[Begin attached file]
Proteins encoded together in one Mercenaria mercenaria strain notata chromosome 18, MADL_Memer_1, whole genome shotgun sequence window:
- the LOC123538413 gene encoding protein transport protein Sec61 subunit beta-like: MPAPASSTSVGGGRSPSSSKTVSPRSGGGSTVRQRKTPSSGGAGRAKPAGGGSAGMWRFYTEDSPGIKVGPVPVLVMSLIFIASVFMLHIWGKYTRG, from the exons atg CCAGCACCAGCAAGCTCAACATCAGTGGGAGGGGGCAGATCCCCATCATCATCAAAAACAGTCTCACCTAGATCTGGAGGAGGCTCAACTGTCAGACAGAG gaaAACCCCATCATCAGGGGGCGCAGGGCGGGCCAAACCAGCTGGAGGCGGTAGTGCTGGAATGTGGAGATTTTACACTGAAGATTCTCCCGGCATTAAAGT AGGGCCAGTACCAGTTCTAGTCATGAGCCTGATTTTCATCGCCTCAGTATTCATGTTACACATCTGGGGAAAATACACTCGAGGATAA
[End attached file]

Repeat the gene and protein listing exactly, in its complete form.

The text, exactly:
Proteins encoded together in one Mercenaria mercenaria strain notata chromosome 18, MADL_Memer_1, whole genome shotgun sequence window:
- the LOC123538413 gene encoding protein transport protein Sec61 subunit beta-like: MPAPASSTSVGGGRSPSSSKTVSPRSGGGSTVRQRKTPSSGGAGRAKPAGGGSAGMWRFYTEDSPGIKVGPVPVLVMSLIFIASVFMLHIWGKYTRG, from the exons atg CCAGCACCAGCAAGCTCAACATCAGTGGGAGGGGGCAGATCCCCATCATCATCAAAAACAGTCTCACCTAGATCTGGAGGAGGCTCAACTGTCAGACAGAG gaaAACCCCATCATCAGGGGGCGCAGGGCGGGCCAAACCAGCTGGAGGCGGTAGTGCTGGAATGTGGAGATTTTACACTGAAGATTCTCCCGGCATTAAAGT AGGGCCAGTACCAGTTCTAGTCATGAGCCTGATTTTCATCGCCTCAGTATTCATGTTACACATCTGGGGAAAATACACTCGAGGATAA